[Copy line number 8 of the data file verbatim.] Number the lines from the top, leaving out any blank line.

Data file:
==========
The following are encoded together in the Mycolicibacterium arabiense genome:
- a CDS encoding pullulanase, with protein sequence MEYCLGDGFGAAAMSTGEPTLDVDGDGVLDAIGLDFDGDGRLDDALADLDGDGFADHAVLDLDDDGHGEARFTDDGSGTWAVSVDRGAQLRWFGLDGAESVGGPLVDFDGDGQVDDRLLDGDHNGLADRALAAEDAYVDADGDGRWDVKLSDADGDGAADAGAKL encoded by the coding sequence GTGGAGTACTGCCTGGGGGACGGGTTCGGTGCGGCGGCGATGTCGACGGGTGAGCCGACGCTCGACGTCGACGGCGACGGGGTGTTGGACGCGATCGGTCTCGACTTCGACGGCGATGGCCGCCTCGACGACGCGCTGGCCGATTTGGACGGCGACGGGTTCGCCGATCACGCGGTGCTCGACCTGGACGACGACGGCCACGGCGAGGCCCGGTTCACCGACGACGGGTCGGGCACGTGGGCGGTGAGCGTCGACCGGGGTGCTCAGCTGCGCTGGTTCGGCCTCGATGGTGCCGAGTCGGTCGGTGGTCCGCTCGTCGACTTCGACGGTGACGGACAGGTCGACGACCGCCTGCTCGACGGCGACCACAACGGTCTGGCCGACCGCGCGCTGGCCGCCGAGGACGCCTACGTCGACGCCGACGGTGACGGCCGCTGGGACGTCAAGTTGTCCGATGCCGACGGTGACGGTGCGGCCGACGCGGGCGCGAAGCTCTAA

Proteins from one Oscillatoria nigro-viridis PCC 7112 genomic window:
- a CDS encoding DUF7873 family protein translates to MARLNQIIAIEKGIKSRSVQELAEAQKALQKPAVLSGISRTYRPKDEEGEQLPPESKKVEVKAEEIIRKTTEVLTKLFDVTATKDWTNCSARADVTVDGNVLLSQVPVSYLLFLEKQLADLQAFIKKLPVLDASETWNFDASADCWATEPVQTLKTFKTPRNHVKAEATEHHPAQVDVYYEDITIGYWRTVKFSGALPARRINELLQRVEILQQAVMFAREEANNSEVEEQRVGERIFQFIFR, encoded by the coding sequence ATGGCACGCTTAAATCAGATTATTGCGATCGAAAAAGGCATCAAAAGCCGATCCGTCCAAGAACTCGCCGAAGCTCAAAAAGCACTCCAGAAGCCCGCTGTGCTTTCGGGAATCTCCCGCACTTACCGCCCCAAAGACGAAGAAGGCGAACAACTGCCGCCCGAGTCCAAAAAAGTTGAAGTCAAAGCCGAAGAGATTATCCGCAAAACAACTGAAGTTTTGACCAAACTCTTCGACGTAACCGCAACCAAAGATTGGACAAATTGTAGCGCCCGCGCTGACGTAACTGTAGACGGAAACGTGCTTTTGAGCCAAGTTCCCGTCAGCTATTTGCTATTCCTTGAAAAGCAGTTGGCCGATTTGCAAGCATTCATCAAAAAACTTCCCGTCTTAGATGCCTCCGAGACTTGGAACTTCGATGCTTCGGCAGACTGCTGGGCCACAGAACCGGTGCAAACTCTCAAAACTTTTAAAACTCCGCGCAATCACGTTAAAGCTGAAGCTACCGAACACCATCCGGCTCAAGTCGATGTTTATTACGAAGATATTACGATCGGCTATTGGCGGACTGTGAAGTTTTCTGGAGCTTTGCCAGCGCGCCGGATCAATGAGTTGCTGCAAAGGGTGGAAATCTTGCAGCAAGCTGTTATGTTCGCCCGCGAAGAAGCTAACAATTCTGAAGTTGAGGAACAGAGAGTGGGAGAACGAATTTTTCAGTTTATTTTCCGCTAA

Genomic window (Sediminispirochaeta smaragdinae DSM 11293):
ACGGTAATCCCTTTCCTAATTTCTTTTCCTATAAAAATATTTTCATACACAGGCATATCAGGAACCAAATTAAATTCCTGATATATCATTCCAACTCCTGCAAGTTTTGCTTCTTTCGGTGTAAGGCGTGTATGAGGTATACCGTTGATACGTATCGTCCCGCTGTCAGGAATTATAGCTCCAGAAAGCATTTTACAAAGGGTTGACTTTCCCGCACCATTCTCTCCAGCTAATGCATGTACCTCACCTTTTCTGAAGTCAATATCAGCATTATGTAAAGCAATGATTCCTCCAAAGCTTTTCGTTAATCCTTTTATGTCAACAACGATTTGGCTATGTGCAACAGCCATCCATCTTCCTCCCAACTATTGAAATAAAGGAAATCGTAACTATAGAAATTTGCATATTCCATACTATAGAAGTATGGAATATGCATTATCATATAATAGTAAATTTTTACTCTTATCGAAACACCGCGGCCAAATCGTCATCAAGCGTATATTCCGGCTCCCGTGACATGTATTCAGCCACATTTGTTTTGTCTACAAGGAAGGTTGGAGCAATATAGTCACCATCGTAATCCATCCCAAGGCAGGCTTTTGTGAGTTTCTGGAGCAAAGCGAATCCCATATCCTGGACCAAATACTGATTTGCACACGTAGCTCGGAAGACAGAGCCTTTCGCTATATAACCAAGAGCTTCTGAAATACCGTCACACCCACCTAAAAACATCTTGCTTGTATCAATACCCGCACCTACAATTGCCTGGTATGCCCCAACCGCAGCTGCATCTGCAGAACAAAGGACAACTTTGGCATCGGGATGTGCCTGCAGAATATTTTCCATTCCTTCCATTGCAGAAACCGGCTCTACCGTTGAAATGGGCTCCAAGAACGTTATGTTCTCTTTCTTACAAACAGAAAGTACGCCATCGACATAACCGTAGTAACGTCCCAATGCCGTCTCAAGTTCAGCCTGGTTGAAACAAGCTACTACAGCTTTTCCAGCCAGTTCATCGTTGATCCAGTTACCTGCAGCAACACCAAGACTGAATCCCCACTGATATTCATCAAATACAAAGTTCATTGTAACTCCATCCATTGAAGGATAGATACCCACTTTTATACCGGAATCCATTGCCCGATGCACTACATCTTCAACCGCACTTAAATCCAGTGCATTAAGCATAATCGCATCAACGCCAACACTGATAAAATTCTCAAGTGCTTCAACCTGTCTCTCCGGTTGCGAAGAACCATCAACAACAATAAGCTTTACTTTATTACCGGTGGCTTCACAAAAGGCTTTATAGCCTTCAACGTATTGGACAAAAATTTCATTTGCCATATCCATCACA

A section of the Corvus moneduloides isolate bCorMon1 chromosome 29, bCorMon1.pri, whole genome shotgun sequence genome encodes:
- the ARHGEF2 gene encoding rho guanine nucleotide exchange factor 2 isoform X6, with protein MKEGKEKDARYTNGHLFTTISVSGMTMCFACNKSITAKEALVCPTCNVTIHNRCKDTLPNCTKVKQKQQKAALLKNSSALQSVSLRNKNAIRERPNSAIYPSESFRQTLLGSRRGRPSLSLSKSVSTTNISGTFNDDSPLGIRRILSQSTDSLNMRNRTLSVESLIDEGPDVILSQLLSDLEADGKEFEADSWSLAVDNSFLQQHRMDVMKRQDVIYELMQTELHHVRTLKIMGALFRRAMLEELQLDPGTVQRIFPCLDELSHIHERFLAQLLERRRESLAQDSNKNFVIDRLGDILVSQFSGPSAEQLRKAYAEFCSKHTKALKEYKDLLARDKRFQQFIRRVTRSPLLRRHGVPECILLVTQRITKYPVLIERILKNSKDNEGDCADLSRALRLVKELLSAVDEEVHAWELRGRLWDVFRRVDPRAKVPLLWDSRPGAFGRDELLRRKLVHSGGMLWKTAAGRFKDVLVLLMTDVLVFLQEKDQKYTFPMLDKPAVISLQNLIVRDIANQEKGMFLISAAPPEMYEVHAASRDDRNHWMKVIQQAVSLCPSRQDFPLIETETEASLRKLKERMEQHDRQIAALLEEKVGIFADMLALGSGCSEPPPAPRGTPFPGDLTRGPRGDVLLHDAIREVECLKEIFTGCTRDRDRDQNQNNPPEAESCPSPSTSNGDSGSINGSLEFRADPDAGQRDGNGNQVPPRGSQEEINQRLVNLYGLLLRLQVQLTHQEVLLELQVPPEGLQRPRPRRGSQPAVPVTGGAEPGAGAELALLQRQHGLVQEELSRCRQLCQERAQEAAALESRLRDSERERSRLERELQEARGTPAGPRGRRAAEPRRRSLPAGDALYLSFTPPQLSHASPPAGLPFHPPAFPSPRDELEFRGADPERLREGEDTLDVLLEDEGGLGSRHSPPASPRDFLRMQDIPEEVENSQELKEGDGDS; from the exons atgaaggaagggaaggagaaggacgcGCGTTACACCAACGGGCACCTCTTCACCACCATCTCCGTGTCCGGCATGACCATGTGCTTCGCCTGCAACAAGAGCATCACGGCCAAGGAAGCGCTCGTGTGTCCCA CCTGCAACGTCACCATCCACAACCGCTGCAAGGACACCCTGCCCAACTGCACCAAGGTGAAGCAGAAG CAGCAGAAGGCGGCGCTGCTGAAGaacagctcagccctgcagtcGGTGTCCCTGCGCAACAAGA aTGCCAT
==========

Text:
- the ARHGEF2 gene encoding rho guanine nucleotide exchange factor 2 isoform X6, with protein MKEGKEKDARYTNGHLFTTISVSGMTMCFACNKSITAKEALVCPTCNVTIHNRCKDTLPNCTKVKQKQQKAALLKNSSALQSVSLRNKNAIRERPNSAIYPSESFRQTLLGSRRGRPSLSLSKSVSTTNISGTFNDDSPLGIRRILSQSTDSLNMRNRTLSVESLIDEGPDVILSQLLSDLEADGKEFEADSWSLAVDNSFLQQHRMDVMKRQDVIYELMQTELHHVRTLKIMGALFRRAMLEELQLDPGTVQRIFPCLDELSHIHERFLAQLLERRRESLAQDSNKNFVIDRLGDILVSQFSGPSAEQLRKAYAEFCSKHTKALKEYKDLLARDKRFQQFIRRVTRSPLLRRHGVPECILLVTQRITKYPVLIERILKNSKDNEGDCADLSRALRLVKELLSAVDEEVHAWELRGRLWDVFRRVDPRAKVPLLWDSRPGAFGRDELLRRKLVHSGGMLWKTAAGRFKDVLVLLMTDVLVFLQEKDQKYTFPMLDKPAVISLQNLIVRDIANQEKGMFLISAAPPEMYEVHAASRDDRNHWMKVIQQAVSLCPSRQDFPLIETETEASLRKLKERMEQHDRQIAALLEEKVGIFADMLALGSGCSEPPPAPRGTPFPGDLTRGPRGDVLLHDAIREVECLKEIFTGCTRDRDRDQNQNNPPEAESCPSPSTSNGDSGSINGSLEFRADPDAGQRDGNGNQVPPRGSQEEINQRLVNLYGLLLRLQVQLTHQEVLLELQVPPEGLQRPRPRRGSQPAVPVTGGAEPGAGAELALLQRQHGLVQEELSRCRQLCQERAQEAAALESRLRDSERERSRLERELQEARGTPAGPRGRRAAEPRRRSLPAGDALYLSFTPPQLSHASPPAGLPFHPPAFPSPRDELEFRGADPERLREGEDTLDVLLEDEGGLGSRHSPPASPRDFLRMQDIPEEVENSQELKEGDGDS; from the exons atgaaggaagggaaggagaaggacgcGCGTTACACCAACGGGCACCTCTTCACCACCATCTCCGTGTCCGGCATGACCATGTGCTTCGCCTGCAACAAGAGCATCACGGCCAAGGAAGCGCTCGTGTGTCCCA CCTGCAACGTCACCATCCACAACCGCTGCAAGGACACCCTGCCCAACTGCACCAAGGTGAAGCAGAAG CAGCAGAAGGCGGCGCTGCTGAAGaacagctcagccctgcagtcGGTGTCCCTGCGCAACAAGA aTGCCAT